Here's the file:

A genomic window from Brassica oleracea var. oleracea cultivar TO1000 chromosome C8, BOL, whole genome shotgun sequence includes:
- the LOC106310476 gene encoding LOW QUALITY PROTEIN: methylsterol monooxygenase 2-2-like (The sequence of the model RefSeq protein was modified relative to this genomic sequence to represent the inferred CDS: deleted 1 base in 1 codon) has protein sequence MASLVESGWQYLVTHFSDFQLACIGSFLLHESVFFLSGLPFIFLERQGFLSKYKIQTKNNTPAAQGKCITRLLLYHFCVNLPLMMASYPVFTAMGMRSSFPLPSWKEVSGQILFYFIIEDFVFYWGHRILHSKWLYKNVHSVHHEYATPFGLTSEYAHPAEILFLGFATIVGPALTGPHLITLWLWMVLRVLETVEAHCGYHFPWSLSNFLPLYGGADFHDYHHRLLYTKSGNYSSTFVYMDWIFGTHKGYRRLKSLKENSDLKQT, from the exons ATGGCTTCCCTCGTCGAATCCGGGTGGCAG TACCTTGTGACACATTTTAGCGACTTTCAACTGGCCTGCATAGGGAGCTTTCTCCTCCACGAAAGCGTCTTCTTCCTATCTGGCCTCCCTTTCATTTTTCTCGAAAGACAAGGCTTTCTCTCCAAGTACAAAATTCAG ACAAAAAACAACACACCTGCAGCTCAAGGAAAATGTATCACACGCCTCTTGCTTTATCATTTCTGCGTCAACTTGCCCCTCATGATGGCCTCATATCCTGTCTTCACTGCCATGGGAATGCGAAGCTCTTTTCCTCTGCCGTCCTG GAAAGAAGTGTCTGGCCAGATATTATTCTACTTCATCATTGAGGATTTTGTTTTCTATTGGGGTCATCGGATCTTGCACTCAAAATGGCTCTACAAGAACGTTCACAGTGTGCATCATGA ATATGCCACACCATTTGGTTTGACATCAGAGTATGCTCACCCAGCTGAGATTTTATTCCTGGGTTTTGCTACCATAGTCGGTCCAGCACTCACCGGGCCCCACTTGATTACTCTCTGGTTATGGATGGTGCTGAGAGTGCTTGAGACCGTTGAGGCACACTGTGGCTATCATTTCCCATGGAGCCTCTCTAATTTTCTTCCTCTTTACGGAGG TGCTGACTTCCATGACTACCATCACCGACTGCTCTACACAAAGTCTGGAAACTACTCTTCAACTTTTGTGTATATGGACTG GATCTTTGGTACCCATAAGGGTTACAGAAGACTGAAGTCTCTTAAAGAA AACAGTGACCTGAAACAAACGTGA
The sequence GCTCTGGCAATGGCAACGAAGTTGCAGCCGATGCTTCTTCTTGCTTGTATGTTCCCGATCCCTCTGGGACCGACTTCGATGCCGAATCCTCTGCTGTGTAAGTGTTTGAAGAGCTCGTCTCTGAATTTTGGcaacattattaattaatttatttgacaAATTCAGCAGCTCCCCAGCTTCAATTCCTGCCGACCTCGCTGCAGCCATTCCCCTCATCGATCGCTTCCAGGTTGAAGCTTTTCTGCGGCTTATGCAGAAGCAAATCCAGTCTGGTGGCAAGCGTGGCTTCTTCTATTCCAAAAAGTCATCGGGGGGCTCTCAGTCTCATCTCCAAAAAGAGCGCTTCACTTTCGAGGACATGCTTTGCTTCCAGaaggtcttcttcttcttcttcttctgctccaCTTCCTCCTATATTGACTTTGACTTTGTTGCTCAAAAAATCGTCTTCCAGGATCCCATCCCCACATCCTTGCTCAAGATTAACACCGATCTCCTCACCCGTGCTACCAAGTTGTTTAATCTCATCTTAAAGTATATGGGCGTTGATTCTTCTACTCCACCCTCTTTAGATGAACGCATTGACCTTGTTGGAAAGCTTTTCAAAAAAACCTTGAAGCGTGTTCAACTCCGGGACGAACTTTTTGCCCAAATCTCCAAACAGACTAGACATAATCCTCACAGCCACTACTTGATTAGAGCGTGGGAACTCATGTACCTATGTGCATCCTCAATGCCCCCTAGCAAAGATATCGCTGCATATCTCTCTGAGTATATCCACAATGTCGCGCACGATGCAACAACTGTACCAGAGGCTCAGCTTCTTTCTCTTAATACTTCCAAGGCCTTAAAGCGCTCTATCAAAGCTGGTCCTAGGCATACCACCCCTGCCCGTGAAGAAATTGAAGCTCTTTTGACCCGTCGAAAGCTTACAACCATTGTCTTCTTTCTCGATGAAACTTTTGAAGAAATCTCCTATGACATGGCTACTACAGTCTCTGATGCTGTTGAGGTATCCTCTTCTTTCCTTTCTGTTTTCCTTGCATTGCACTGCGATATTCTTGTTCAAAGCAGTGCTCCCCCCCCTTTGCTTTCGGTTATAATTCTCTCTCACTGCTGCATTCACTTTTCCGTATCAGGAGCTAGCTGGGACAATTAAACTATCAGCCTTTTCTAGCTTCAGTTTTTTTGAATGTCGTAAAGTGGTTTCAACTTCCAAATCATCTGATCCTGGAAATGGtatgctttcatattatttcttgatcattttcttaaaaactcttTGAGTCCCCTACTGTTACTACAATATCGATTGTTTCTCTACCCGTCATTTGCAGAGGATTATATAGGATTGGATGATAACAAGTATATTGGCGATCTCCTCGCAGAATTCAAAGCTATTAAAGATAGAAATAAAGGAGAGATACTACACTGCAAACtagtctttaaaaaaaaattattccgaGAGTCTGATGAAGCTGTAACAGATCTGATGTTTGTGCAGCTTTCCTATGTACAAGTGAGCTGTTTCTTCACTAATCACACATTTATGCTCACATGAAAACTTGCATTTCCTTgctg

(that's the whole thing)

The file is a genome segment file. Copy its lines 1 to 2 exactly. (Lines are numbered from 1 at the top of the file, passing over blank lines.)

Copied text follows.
A genomic window from Brassica oleracea var. oleracea cultivar TO1000 chromosome C8, BOL, whole genome shotgun sequence includes:
- the LOC106310476 gene encoding LOW QUALITY PROTEIN: methylsterol monooxygenase 2-2-like (The sequence of the model RefSeq protein was modified relative to this genomic sequence to represent the inferred CDS: deleted 1 base in 1 codon) has protein sequence MASLVESGWQYLVTHFSDFQLACIGSFLLHESVFFLSGLPFIFLERQGFLSKYKIQTKNNTPAAQGKCITRLLLYHFCVNLPLMMASYPVFTAMGMRSSFPLPSWKEVSGQILFYFIIEDFVFYWGHRILHSKWLYKNVHSVHHEYATPFGLTSEYAHPAEILFLGFATIVGPALTGPHLITLWLWMVLRVLETVEAHCGYHFPWSLSNFLPLYGGADFHDYHHRLLYTKSGNYSSTFVYMDWIFGTHKGYRRLKSLKENSDLKQT, from the exons ATGGCTTCCCTCGTCGAATCCGGGTGGCAG TACCTTGTGACACATTTTAGCGACTTTCAACTGGCCTGCATAGGGAGCTTTCTCCTCCACGAAAGCGTCTTCTTCCTATCTGGCCTCCCTTTCATTTTTCTCGAAAGACAAGGCTTTCTCTCCAAGTACAAAATTCAG ACAAAAAACAACACACCTGCAGCTCAAGGAAAATGTATCACACGCCTCTTGCTTTATCATTTCTGCGTCAACTTGCCCCTCATGATGGCCTCATATCCTGTCTTCACTGCCATGGGAATGCGAAGCTCTTTTCCTCTGCCGTCCTG GAAAGAAGTGTCTGGCCAGATATTATTCTACTTCATCATTGAGGATTTTGTTTTCTATTGGGGTCATCGGATCTTGCACTCAAAATGGCTCTACAAGAACGTTCACAGTGTGCATCATGA ATATGCCACACCATTTGGTTTGACATCAGAGTATGCTCACCCAGCTGAGATTTTATTCCTGGGTTTTGCTACCATAGTCGGTCCAGCACTCACCGGGCCCCACTTGATTACTCTCTGGTTATGGATGGTGCTGAGAGTGCTTGAGACCGTTGAGGCACACTGTGGCTATCATTTCCCATGGAGCCTCTCTAATTTTCTTCCTCTTTACGGAGG TGCTGACTTCCATGACTACCATCACCGACTGCTCTACACAAAGTCTGGAAACTACTCTTCAACTTTTGTGTATATGGACTG GATCTTTGGTACCCATAAGGGTTACAGAAGACTGAAGTCTCTTAAAGAA AACAGTGACCTGAAACAAACGTGA